December 1, 2000
By Julie Summers Walker
Flying his passenger home from a business trip on New Year's Eve five years ago, the corporate pilot deviated from his assigned altitude. At 400 feet from his designated altitude, the controller notified him that he had violated the separation between his airplane and a Delta commuter. Once on the ground, the corporate pilot filed a NASA Aviation Safety Reporting System form and, while he was waived from any further enforcement action, the incident was noted on his record.
Flash forward a few years, and this same corporate pilot now hopes to move on to an airline job. Will his violation still appear on his record? How should he respond to the question on the application, "Have you ever been cited for an FAA violation?" The corporate pilot called the aviation technical specialists at AOPA.
The FAA expunction program was adopted in 1992. Its aim is to purge the FAA's records of old violation histories. It removes from these records anything showing that a pilot was fined or had a certificate suspended more than five years ago. "The program is of great benefit to pilots looking for flying jobs," said Paul Smith, AOPA aviation technical specialist. "However, most companies are still going to ask if a pilot has ever been convicted of violating the FARs, rather than asking if there is a violation currently on their record."
The duration until expunction depends on the penalty.
According to Smith, pilots who are concerned with the status of their records should check up on the FAA. "The expunction program is essentially the FAA telling you 'we will not consider this part of your airman's record.' But there are 650,000 pilots and that many records. The FAA might not have gotten around to expunging your file. If you are concerned about your record, check on it."
The easiest way to request a copy of your repetitive EIS (enforcement information subsystem) and/ or your AID (accident/incident database) file is to fax a request to the FAA (405/954-4655; Attn.: AFS-624). Include your full name, date of birth, certificate number, address, and a statement requesting a copy of your EIS/AID file, added Smith.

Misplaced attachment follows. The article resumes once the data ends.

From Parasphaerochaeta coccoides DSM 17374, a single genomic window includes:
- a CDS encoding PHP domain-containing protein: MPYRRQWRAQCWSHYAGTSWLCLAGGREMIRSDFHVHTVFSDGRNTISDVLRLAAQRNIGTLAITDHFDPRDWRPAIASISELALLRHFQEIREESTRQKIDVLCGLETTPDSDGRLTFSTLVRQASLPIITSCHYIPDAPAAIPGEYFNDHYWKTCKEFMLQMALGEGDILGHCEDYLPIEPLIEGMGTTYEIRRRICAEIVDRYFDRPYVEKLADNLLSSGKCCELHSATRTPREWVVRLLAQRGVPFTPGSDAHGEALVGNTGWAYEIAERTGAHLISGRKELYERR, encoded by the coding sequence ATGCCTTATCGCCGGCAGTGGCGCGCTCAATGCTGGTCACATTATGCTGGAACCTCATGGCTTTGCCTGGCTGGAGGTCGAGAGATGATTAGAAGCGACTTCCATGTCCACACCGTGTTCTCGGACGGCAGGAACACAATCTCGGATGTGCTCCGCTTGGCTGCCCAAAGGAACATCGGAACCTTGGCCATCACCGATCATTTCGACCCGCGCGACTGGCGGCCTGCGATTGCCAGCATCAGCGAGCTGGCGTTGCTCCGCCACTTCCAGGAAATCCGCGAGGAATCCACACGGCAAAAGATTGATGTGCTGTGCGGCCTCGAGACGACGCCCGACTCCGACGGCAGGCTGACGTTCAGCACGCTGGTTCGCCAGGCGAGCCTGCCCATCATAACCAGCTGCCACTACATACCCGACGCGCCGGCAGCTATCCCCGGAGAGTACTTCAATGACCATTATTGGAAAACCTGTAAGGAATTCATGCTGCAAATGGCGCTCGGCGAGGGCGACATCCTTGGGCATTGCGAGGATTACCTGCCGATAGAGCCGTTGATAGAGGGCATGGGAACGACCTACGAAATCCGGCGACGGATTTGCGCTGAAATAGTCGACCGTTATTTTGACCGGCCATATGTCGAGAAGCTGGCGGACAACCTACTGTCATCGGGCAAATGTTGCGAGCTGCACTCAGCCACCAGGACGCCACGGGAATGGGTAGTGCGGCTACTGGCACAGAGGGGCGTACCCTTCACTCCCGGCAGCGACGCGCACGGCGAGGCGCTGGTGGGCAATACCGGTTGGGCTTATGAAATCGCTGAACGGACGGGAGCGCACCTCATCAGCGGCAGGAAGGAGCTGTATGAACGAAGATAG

Regardless of whether they qualify for an expunction, pilots should always answer questions on employment applications, insurance forms, and others honestly, said Smith.
"I'd like to be able to say that I've never been cited," said the corporate pilot, "but it's better to be truthful and explain what happened and know that the violation has been expunged."
"I recommend that you be forthcoming," agreed Smith. "If your employer finds out, and you falsified your application, you could be worse off than if you admitted it. AOPA has tried since the program began to convince the airlines and insurance companies to ask only if the applicant has a record of a violation - not if one ever occurred. So far we haven't been successful, but we're still trying."
As an AOPA member, you have access to the best resource anywhere for information and answers for pilots. AOPA Online (www.aopa.org) provides members with access to a wealth of information and resources 24 hours a day, seven days a week. The AOPA toll-free Pilot Information Center gives you direct access to specialists in every area of aviation. The center, 800/USA-AOPA (800/872-2672), is available to members from 8:30 a.m. to 6 p.m. Eastern time, Monday through Friday.
An article by AOPA counsel John Yodice explaining the origins of the FAA expunction program and an analysis of its effect on pilot records. www.aopa.org/members/files/pilot/1993/pc9303.html
The AOPA aviation services department prepares detailed subject reports on topics affecting pilots. This report provides in-depth information on the expunction program. www.aopa.org/members/files/topics/expunc.html
An AOPA subject report titled "An Overview of FAA Enforcement." www.aopa.org/members/files/guides/enforce.html
AOPA Senior Features Editor Julie Summers Walker joined AOPA in 1998. She is a student pilot still working toward her solo.
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